President’s Letter: How ICTI Works for You and Your Company
In keeping with the U.S. toy and play industry’s increasingly global view, The Toy Association is focused on effectively addressing emerging threats, regulatory pressures, and barriers to trade around the world. Our ongoing efforts are greatly aided by working with the International Council of Toy Industries (ICTI), the industry association for the worldwide toy industry that is made up of national toy associations from 20 countries. I can say that we’re proud and honored to be a part of this collaborative.
Many in the toy and play community may not know that a group of nations came together in 1975 to form ICTI in an effort to help protect and promote toy companies and the people who work within them.
Since that time, ICTI and its member associations have been committed to the promotion of toy safety standards, the reduction or elimination of barriers to trade, consistency in standards, and the advancement of social responsibility in the industry. Its programs address environmental concerns, fair and lawful employment practices, and workplace safety. Internal task forces work on these issues throughout the year and action steps are agreed upon at the group’s Annual General Meeting. The last ICTI AGM was held in Sydney, Australia this past June.
ICTI is currently led by May Liang of the China Toy & Juvenile Products Association, who will serve as the organization’s president through June 2018. ICTI has three area vice presidents: David Hendy of the Australian Toy Association, representing the Asia-Pacific region; Michel Moggio of Fédération Française des Industries Jouet-Puericulture (FJP), representing the European region; and Miguel Angel Martin of Asociacion Mexicana de la Industria del Juguete, A.C., representing the Americas region. The Toy Association is proud to serve as secretariat to ICTI.
So, what’s the difference between ICTI and ICTI CARE?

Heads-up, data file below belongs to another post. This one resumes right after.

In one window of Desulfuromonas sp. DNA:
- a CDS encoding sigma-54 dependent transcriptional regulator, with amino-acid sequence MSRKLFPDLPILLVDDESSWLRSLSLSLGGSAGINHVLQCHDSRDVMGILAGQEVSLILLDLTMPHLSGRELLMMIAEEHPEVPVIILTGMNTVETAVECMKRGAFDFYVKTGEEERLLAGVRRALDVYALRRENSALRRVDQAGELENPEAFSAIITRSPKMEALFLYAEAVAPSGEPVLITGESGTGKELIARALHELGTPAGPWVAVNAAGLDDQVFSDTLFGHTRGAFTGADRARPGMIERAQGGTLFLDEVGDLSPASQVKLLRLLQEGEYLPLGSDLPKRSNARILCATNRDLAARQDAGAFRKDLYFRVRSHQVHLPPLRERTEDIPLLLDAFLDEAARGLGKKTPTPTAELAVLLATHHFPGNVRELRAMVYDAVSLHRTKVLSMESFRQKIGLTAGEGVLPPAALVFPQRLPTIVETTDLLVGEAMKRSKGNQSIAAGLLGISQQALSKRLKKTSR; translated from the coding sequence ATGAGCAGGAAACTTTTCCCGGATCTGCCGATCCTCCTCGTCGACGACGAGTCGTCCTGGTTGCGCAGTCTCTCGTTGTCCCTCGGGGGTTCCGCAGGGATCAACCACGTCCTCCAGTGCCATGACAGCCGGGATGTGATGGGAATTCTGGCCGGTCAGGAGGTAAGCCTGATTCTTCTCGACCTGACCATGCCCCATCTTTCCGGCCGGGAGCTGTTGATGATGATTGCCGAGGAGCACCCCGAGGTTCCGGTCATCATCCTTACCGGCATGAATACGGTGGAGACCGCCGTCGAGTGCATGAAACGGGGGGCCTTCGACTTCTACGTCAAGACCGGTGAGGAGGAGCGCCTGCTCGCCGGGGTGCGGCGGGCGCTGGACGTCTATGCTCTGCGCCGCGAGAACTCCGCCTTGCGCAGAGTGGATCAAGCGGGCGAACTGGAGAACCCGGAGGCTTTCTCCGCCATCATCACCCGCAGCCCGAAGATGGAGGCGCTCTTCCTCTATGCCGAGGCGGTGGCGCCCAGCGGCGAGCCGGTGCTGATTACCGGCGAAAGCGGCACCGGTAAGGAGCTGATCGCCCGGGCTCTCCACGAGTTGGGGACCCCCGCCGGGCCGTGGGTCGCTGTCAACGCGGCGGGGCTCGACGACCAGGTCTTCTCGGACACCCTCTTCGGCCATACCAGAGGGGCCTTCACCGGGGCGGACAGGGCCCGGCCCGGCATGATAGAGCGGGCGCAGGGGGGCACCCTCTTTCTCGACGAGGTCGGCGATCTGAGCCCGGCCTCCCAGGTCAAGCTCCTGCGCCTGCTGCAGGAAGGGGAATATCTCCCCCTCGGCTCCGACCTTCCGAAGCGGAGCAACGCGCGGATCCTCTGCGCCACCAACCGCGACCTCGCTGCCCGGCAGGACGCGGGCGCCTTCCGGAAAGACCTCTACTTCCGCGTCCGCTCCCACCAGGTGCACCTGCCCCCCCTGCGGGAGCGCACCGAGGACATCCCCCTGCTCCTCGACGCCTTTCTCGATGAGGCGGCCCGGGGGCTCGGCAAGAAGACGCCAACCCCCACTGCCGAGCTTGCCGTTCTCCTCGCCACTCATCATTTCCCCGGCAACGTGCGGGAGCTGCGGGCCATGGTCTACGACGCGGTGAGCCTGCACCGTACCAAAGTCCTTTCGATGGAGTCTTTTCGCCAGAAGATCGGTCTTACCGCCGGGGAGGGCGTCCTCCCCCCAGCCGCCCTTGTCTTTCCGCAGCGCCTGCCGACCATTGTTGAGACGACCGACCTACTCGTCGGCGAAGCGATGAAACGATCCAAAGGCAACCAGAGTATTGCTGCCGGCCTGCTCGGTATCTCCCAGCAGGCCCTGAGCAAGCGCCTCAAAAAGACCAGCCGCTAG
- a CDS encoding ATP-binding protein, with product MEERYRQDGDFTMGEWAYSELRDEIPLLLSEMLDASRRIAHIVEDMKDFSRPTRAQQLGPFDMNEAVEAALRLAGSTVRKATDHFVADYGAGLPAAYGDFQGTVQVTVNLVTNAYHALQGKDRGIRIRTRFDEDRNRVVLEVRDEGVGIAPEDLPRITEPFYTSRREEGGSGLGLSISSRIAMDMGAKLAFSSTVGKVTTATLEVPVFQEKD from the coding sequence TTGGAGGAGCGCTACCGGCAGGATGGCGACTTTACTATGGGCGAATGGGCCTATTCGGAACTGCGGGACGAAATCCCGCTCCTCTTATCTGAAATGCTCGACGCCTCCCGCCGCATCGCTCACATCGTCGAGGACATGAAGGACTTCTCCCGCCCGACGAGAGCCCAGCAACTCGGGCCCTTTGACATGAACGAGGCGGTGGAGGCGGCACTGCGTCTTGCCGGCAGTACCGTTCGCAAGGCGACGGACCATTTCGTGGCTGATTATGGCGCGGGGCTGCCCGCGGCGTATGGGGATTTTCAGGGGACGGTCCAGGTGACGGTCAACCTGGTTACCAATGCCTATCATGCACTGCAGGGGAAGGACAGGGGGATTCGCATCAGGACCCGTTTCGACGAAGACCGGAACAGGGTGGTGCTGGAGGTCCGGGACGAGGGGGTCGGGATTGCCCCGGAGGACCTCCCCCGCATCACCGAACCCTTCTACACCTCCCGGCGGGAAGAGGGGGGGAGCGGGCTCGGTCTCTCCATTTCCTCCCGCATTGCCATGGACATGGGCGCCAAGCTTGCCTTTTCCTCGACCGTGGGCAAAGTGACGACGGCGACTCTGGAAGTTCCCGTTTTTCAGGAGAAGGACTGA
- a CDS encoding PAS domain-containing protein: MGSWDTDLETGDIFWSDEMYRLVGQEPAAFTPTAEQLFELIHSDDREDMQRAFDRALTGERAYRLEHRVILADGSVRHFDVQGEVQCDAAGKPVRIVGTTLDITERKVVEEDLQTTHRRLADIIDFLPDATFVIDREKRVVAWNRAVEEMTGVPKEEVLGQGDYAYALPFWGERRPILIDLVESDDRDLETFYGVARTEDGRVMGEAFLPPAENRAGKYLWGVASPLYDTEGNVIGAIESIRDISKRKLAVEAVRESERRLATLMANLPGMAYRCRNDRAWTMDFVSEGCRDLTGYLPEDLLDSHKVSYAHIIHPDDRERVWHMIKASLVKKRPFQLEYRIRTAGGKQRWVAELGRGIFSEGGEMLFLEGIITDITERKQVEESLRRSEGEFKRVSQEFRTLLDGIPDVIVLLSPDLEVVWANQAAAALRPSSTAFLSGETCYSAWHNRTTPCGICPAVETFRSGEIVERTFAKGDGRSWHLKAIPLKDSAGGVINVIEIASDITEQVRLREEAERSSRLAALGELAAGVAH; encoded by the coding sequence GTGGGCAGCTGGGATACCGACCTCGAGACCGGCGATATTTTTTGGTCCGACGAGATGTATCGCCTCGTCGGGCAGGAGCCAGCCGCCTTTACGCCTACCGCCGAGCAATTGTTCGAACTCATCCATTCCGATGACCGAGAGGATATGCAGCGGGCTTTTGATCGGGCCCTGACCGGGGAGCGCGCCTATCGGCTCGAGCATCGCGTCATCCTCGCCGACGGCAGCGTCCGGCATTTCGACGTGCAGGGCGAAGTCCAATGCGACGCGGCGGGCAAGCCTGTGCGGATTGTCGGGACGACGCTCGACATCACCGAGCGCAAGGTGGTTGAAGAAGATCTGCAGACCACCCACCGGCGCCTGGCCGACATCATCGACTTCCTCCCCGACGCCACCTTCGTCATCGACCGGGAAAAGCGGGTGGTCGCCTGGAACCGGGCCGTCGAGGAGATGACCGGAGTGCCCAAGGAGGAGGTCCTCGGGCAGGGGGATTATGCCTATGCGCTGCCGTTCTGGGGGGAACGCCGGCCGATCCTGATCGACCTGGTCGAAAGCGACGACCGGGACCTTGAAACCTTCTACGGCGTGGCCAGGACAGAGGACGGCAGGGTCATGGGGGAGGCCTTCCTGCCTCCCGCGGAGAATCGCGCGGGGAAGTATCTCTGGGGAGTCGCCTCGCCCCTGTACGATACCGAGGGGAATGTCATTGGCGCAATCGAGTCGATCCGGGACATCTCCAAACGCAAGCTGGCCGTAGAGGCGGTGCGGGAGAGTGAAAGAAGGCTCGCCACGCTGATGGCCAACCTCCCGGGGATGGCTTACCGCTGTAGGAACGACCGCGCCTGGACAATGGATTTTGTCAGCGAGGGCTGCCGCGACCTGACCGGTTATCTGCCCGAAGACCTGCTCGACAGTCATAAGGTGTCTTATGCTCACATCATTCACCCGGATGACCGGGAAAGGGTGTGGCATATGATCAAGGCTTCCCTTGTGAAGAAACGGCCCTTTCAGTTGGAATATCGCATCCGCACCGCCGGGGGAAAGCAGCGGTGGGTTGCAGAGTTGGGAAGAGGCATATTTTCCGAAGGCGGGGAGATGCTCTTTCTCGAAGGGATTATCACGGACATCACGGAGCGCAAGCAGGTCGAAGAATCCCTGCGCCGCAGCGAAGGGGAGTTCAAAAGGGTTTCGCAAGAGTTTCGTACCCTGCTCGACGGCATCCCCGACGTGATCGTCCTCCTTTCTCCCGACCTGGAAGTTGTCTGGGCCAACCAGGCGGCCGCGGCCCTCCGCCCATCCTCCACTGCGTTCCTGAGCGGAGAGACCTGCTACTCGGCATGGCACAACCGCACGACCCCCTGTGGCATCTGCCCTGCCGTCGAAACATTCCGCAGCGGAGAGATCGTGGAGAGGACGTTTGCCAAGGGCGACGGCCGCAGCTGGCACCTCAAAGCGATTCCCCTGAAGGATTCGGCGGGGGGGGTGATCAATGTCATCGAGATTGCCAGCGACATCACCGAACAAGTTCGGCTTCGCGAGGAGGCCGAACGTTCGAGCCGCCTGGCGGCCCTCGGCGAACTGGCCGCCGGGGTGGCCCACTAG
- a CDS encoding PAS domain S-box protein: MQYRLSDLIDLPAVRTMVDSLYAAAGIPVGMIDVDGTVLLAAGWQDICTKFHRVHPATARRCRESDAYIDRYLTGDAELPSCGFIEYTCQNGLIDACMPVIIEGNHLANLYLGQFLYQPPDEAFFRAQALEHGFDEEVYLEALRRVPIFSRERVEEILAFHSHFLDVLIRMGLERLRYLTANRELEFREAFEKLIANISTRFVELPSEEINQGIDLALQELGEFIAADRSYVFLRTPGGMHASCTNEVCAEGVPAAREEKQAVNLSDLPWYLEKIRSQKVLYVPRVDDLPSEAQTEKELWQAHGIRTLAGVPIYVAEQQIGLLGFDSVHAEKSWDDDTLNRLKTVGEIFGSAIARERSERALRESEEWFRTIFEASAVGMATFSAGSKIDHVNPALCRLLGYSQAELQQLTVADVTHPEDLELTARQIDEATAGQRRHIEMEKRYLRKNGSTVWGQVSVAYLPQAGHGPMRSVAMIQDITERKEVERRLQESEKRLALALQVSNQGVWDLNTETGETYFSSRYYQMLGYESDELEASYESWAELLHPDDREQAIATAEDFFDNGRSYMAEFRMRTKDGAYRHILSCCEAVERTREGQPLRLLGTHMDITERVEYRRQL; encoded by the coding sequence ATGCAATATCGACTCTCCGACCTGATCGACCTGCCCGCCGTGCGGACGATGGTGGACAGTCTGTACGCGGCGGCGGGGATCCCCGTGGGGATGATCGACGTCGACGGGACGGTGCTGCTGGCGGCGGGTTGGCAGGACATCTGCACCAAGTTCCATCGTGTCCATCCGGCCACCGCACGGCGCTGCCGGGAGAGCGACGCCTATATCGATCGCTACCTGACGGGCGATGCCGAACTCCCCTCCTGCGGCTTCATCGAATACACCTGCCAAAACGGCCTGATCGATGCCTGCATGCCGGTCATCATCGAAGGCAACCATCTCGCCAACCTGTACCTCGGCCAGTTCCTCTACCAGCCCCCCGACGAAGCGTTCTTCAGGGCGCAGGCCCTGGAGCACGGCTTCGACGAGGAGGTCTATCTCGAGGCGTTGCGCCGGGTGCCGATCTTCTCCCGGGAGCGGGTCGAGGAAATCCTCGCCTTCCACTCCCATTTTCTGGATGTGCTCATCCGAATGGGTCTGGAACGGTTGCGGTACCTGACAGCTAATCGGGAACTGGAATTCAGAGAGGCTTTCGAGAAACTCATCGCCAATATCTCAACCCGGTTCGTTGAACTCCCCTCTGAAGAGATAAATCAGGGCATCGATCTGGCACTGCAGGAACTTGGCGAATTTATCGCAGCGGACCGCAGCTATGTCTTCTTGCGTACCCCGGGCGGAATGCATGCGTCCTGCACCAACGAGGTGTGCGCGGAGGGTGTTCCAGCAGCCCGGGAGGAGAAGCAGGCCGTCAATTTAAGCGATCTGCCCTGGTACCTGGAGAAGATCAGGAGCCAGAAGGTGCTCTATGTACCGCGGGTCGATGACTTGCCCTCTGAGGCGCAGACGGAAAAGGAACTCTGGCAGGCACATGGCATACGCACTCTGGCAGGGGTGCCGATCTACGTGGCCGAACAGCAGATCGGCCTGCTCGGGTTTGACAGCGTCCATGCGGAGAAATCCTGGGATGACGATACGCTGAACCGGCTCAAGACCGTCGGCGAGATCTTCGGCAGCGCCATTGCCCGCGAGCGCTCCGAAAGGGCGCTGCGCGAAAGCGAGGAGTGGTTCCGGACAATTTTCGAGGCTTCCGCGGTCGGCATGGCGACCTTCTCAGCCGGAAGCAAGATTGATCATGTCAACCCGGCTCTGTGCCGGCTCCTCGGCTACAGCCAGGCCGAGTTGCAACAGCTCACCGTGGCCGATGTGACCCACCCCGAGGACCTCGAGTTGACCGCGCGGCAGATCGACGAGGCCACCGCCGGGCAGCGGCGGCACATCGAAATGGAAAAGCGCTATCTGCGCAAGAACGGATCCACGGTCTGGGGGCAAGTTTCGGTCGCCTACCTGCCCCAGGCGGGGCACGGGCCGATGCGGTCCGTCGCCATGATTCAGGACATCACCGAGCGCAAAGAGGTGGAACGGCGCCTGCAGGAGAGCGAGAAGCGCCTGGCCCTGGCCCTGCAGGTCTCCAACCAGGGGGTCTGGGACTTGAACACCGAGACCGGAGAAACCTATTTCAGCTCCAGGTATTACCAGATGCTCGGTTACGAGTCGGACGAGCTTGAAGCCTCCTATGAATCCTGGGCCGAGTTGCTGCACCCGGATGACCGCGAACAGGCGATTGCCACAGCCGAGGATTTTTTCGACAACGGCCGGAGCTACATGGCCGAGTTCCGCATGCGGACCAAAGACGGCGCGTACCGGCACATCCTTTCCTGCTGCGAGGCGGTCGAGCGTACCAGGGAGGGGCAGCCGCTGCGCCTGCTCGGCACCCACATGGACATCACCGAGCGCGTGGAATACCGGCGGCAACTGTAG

As the name implies, ICTI was responsible for the formation of the ICTI CARE (Caring, Awareness, Responsible, Ethical) Process, the name given to the toy industry’s primary ethical manufacturing program aimed at ensuring safe and humane workplace environments for toy factory workers worldwide. As the industry’s program of choice, ICTI CARE provides a single, fair, thorough, and consistent program to monitor toy factories' compliance with ICTI's Code of Business Practices (the "Code" owned by ICTI). ICTI CARE is a separate nonprofit organization providing education, training, and a single, fair, thorough, and consistent monitoring program for toy factories.
Looking to the future
We all agree the business of toys and play is becoming ever more complicated. Companies are seeking opportunities for expansion to new markets, nations across the globe are looking to create new and independent toy standards, barriers to trade are being created, manufacturing is diversifying to more and more nations, retail structures are changing, and consumer buying habits are evolving, just to name a few. By working together, communicating, and searching for common ground through collaboratives like ICTI, we can continue to be more effective at mastering these challenges.
As for action steps, I submit there are two. First, if your company is doing business around the world, make certain those national toy associations are members of ICTI. If they are not, kindly encourage them to join. Secondly, please support the ICTI CARE Committed Brands PLUS program by making your company a member. The PLUS program offers toy brands and retailers a range of services, suite of tools, and a powerful supply chain management platform, to manage ethical risks at the toy factories from which you source.
The Toy Association is hosting the next ICTI Annual General Meeting in Nashville, TN from June 3-5, 2018.
All good wishes,
Follow my toy and play musings on Twitter @StevePasierb